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Spain's infrastructure giants prepare Madrid for the Olympics, and eye Obama's stimulus money.
Spanish companies represented more than half of the world’s top 12 transportation developers in 2008, according to trade magazine Public Works Financing. SEOPAN, which is the Spanish construction sector’s export group, reported that Spanish companies’ combined annual revenues from abroad leaped from 3 billion euros in 2004 to 8 billion euros in 2007. U.S. earnings — from projects such as roads, bus stop shelters and recycling centers — represented 9 percent of the Spanish sector’s 2007 revenues from abroad.
The Chicago Skyway Bridge — gateway to another city on the shortlist of 2016 Olympic host hopefuls — was the first existing U.S. toll road to be privatized in 2005. Ferrovial group’s Concesiones de Infraestructuras de Transporte Ferrovial (CINTRA), which is one of Spain's leading infrastructure companies, formed a Spanish-Australian partnership called the Skyway Concession Company that paid the city of Chicago $1.83 billion in exchange for the rights to manage the project according to a 99-year lease. As part of the deal, it gets all toll and concession revenues. Spaniards are also managing highway concessions in North Carolina and Texas.
Another Spanish infrastructure giant, Actividades de Construccion y Servicios (ACS) President Florentino Perez told stockholders last May that he expects big things in the U.S. As Real Madrid soccer president, Perez is famous for pumping the big bucks into players like David Beckham and Cristiano Ronaldo in the hopes of proportionate turn around. Like many of his colleagues, he believes big up-front investments in infrastructure are similarly likely to turn around proportionate rewards. In highway projects, for which the upfront costs can be in the billions, rewards take the form of toll revenues.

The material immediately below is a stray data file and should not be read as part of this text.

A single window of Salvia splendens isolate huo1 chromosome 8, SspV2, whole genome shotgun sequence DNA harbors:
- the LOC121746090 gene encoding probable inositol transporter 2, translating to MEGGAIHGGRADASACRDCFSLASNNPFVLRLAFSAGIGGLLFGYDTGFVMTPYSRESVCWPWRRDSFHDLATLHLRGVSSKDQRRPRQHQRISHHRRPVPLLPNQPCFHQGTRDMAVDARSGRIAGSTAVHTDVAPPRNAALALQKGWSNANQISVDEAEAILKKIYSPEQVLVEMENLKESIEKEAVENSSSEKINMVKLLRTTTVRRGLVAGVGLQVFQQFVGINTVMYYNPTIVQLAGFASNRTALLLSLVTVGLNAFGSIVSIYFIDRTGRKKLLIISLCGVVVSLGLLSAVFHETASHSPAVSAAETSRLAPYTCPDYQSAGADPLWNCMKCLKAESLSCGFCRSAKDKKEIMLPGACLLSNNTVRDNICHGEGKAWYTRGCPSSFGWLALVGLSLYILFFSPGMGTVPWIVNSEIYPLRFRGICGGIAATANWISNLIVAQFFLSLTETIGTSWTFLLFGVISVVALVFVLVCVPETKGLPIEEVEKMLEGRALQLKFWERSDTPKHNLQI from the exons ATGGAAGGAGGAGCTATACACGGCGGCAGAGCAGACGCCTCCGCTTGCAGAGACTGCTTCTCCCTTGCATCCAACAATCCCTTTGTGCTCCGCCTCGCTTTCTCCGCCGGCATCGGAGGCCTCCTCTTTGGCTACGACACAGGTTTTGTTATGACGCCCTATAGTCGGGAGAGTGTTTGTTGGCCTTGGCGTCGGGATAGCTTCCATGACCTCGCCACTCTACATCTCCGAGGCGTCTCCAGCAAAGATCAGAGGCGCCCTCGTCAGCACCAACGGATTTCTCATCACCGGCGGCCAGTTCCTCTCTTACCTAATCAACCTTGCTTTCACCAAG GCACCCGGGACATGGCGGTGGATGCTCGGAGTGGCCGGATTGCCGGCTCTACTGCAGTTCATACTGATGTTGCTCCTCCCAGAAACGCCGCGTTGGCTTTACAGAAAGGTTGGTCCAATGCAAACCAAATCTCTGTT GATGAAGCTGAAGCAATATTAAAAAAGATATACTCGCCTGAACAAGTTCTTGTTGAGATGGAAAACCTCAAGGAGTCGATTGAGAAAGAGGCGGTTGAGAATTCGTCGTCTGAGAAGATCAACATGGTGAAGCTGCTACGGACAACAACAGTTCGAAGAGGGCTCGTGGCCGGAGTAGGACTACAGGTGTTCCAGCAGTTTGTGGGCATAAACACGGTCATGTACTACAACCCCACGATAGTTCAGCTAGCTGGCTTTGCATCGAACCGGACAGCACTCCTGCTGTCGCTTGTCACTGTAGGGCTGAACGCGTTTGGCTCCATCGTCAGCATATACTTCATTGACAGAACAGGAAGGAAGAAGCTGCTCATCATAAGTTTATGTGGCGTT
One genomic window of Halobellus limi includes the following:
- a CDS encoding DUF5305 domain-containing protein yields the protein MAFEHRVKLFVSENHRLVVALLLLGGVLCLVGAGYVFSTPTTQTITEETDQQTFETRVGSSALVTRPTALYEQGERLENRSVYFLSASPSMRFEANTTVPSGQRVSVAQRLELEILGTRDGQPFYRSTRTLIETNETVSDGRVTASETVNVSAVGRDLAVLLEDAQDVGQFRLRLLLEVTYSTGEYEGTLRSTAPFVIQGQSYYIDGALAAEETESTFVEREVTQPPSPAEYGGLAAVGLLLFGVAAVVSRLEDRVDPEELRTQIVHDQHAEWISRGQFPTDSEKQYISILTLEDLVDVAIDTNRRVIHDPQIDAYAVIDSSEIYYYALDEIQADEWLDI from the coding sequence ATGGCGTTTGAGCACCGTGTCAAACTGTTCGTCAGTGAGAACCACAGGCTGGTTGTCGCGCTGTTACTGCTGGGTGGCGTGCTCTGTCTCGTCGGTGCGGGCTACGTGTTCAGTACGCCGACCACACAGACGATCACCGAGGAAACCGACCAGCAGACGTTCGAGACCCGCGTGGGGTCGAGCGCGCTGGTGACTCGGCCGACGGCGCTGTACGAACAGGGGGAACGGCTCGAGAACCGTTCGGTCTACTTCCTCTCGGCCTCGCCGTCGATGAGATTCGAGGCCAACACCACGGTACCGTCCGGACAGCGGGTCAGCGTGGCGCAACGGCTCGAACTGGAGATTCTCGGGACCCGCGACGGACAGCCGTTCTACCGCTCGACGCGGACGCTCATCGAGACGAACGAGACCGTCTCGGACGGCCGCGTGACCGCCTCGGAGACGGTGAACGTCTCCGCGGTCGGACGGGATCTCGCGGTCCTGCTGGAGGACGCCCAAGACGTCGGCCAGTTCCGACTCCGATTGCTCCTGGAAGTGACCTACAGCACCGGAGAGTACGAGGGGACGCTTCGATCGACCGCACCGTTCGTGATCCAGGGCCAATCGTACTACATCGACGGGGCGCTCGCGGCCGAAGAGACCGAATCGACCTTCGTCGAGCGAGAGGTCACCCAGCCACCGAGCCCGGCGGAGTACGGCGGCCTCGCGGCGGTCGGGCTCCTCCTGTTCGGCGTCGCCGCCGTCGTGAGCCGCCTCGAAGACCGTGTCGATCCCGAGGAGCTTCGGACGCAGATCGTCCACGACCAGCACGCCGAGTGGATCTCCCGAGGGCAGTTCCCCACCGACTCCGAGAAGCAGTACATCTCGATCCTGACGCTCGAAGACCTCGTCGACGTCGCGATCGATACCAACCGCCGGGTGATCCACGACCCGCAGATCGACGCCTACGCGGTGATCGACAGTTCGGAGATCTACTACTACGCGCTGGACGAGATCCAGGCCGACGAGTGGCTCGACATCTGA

In October 2008, ACS paid about $1.4 billion for a 35-year contract that put its American subsidiary to work upgrading Florida’s I-595. ACS put up some of the capital and arranged for the rest to be financed by federal funds and a number of banks including Spain's Banco Santander and Banco Bilbao Vizcaya Argentaria. Though ACS considers profit projections confidential, Guillen said he thinks it’s reasonable for investors to expect a 10- to 15-percent return.
Spaniards learned to navigate the construction business from the ground up when they sought financing abroad to rebuild their dilapidated roadways in the 1960s. By the 1990s, about 40 percent of all European construction and new infrastructure projects were carried out in Spain, according to the Lauder Institute’s Guillen. Thanks to decades of experience, Spain has become a pioneer in public-private partnerships — which are particularly attractive in the U.S., where public funds often come up short.
“The innovation on our side has been to develop a way of proving to the market that it’s a very good business,” Nicolas Rubio, CINTRA business development director, is quoted as saying in a publication issued by Spain’s Foreign Trade Office.
U.S. state politicians faced with the prospect of raising gas taxes to finance infrastructure projects may find the immediate windfall of highway concessions a soft sell on voters despite the appearance of tolls and the occasional charge that Spaniards are out to re-conquer the North American territory they first mapped five centuries ago.